In the last few months, I have been immersed in transferring our outputs of the ELESIG community from our ‘old’ social networking site, ning, to our new home, ALT’s repository, to our Archive. Our ELESIG community was formed in 2008 and we joined ALT’s umbrella in 2019. Our community came together because we had wanted to explore learners’ experiences with technology. In this journey as a volunteer-based organisation, we had hosted symposia at our respective institutions, facilitated webinars, ran small grant projects, inspired regional groups to form and share practice, disseminated our work via blogs and our ning social platform.
Archiving and transferring our outputs from ning started with taking stock of what we have (what files, blogs, articles, documents), what we need to preserve and transfer to our new host platform on ALT. This required downloading and saving files. In some instances this was relatively easy, a direct download and direct upload; in other cases it was more complicated. How do you archive blog posts? Where are the original multimedia resources and presentation slides hosted? Can they be viewed, downloaded, opened, saved? Do the links pointing to resources still work?
This process felt like looking back through a photo album with happy nostalgia and confirmation of our journey and growth. It has also prompted two main reflections that of progression and obsolescence.
Taking progression first, it is perhaps not unnatural for a group interested in the uses of technology in education and how learners and students respond to it that our very ways of connecting our members were progressive, ahead of the times. Looking back from the point of Covid, webinars today are the bread and butter of university life. However, when ELESIG established our popular webinar series in the 2010s, this was not the case. Adobe Connect and Blackboard Elluminate (then Collaborate) were the ‘new kids on the block’, Zoom and Teams were nowhere to be seen. And even then only some institutions had these platforms, so we relied on the few ELESIG Committee members whose institutions had subscriptions to these web conferencing platforms. Webinars were also innovative in providing an inclusive platform for speakers to reach a much wider audience than they would have done with relying only face to face events. Our subscription to the ning platform launched in 2005 as a ‘web2.0’ tool to create social networks, was also in keeping with the times.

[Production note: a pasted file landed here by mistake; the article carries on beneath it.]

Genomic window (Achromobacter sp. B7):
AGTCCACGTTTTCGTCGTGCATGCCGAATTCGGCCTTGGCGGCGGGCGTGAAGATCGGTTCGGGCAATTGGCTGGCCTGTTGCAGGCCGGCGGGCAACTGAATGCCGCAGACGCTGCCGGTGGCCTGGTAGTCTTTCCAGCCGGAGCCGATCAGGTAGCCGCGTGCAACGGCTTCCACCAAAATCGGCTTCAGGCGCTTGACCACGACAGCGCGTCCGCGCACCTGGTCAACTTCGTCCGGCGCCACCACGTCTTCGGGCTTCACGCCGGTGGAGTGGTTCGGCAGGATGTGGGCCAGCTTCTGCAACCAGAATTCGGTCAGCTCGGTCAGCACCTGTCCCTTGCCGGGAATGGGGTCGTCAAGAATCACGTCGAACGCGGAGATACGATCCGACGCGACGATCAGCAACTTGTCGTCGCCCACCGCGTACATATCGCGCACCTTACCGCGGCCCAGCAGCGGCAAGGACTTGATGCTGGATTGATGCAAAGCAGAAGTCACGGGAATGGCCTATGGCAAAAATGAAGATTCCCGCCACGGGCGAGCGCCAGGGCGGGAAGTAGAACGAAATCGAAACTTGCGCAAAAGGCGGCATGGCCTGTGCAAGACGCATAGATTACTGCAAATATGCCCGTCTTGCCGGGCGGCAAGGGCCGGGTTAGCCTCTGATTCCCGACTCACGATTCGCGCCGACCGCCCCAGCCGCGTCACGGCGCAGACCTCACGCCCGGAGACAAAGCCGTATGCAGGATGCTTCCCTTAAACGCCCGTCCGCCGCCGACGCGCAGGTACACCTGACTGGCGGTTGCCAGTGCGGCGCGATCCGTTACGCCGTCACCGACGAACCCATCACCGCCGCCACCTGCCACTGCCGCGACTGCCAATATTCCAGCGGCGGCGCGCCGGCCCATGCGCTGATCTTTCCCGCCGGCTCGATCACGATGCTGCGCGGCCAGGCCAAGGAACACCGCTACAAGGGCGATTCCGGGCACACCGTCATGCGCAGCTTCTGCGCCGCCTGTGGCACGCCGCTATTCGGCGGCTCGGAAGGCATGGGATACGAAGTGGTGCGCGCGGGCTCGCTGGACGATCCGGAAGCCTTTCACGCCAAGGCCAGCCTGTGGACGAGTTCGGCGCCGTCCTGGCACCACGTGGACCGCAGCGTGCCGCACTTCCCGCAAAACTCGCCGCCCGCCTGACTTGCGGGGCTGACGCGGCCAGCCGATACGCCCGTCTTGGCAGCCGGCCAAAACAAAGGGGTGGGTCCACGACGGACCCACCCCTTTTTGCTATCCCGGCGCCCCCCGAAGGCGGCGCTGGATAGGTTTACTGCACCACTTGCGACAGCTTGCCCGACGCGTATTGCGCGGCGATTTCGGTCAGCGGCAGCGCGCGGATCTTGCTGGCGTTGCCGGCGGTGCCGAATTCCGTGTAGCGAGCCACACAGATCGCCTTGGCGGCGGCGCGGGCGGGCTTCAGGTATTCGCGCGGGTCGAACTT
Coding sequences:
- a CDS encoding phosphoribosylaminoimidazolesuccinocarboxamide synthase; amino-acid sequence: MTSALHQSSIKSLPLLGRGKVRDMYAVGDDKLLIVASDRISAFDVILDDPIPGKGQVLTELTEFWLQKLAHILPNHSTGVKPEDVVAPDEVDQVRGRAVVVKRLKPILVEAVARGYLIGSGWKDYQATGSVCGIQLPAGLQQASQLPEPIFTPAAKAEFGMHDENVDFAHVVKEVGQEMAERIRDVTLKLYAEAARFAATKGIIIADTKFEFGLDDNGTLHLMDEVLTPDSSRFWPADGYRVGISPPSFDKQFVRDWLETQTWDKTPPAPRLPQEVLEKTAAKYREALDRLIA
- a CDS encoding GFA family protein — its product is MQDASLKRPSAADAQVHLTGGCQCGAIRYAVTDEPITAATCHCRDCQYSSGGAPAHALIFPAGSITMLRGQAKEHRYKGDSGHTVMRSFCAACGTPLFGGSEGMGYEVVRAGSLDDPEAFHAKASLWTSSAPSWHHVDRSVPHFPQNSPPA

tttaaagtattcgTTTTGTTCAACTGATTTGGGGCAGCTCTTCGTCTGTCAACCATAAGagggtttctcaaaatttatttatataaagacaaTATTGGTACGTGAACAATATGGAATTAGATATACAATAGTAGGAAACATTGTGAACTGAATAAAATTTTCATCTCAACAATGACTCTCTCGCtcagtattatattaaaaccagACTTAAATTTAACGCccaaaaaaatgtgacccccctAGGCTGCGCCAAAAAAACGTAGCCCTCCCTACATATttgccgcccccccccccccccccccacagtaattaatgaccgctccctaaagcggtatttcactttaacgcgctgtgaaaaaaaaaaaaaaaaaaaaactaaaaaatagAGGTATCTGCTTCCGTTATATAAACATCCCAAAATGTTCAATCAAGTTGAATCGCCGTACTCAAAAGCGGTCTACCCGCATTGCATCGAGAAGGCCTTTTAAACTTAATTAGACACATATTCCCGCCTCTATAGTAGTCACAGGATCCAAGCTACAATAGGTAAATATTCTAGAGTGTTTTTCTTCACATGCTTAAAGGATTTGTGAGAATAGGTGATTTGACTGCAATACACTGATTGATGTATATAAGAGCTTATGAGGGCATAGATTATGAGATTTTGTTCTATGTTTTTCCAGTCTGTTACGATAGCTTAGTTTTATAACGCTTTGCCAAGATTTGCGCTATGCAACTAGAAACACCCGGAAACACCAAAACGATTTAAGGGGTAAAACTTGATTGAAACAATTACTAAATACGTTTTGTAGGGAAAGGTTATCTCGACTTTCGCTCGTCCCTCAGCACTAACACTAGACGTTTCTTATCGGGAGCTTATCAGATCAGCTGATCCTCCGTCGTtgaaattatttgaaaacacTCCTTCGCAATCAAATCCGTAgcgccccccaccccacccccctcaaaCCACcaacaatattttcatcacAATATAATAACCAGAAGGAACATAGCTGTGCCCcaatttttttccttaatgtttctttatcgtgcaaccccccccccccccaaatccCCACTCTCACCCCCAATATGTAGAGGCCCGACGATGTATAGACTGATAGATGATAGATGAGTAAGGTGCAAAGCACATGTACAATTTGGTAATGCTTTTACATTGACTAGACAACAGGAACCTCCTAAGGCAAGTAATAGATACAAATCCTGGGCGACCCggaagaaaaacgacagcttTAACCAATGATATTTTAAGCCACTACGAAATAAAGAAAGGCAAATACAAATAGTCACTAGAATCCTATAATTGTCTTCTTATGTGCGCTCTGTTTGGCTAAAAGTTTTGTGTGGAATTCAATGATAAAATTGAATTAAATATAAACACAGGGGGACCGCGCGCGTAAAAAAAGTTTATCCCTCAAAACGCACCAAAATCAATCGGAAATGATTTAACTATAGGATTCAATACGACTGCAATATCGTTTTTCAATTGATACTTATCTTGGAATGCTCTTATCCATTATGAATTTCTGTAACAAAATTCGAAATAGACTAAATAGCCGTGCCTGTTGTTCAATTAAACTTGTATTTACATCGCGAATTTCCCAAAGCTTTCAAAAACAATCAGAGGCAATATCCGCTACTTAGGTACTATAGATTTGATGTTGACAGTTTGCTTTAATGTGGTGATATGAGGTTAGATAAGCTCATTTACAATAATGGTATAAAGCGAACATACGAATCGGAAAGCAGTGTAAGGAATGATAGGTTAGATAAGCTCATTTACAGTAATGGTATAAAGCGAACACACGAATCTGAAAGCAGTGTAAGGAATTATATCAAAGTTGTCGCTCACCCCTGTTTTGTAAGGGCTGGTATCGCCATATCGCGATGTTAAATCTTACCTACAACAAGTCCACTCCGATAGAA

Taking obsolescence next, a recurrent phenomenon was overcoming difficulties in archiving because of the digital formats in which our outputs were encoded or hosted. Some of the more successful and longer lifespan technologies and platforms included Vimeo, Slideshare, Haikudeck, Flickr, YouTube, ppt, pdf, doc and Google doc formats. Whereas blog and forum posts or institutional video recording were harder to archive. In addition, there were artefacts in now (2020/21) obsolescent file formats (.flv files ~ Flash-based media, .pps ~ Powerpoint viewer files) or platforms, where recordings which were no longer available via the link provided (e.g. Adobe Connect recordings hosted on institutional platforms).
Of course, you can see why — after many frustrations of dead-ends (unopenable or unretrievable files) — some pragmatic recommendations can be further emphasised as we go forward (and ones we have been doing to some extent already), such as:
- making sure your SIG has a common platform(s) that your committee membership have all access to – and you share the passwords and details of these sites (storing/streaming multimedia, a data asset repository and ways of communicating with members);
- if you do decide to use third party open access tools, such as Slideshare or video or YouTube that again, you use one account for the whole group consistently;
- back up and store outputs after events, rotating this responsibility.
Our community have accrued so many useful resources over 12+1 years — this was one happy recognition of this archival process. The other one is the realisation that as a community we have outlived certain technologies and platforms, and in other cases helped pave the way for their widespread use. Surely this signals our strength, going forward.
It also raises questions for our, as well as for other communities: What are your outgoing (obsolete) technologies in your work or maintaining a community? How might you be future proofing your community’s outputs from a technological perspective? Are there ways in which your community is pioneering technologies as a vehicle for sharing practice?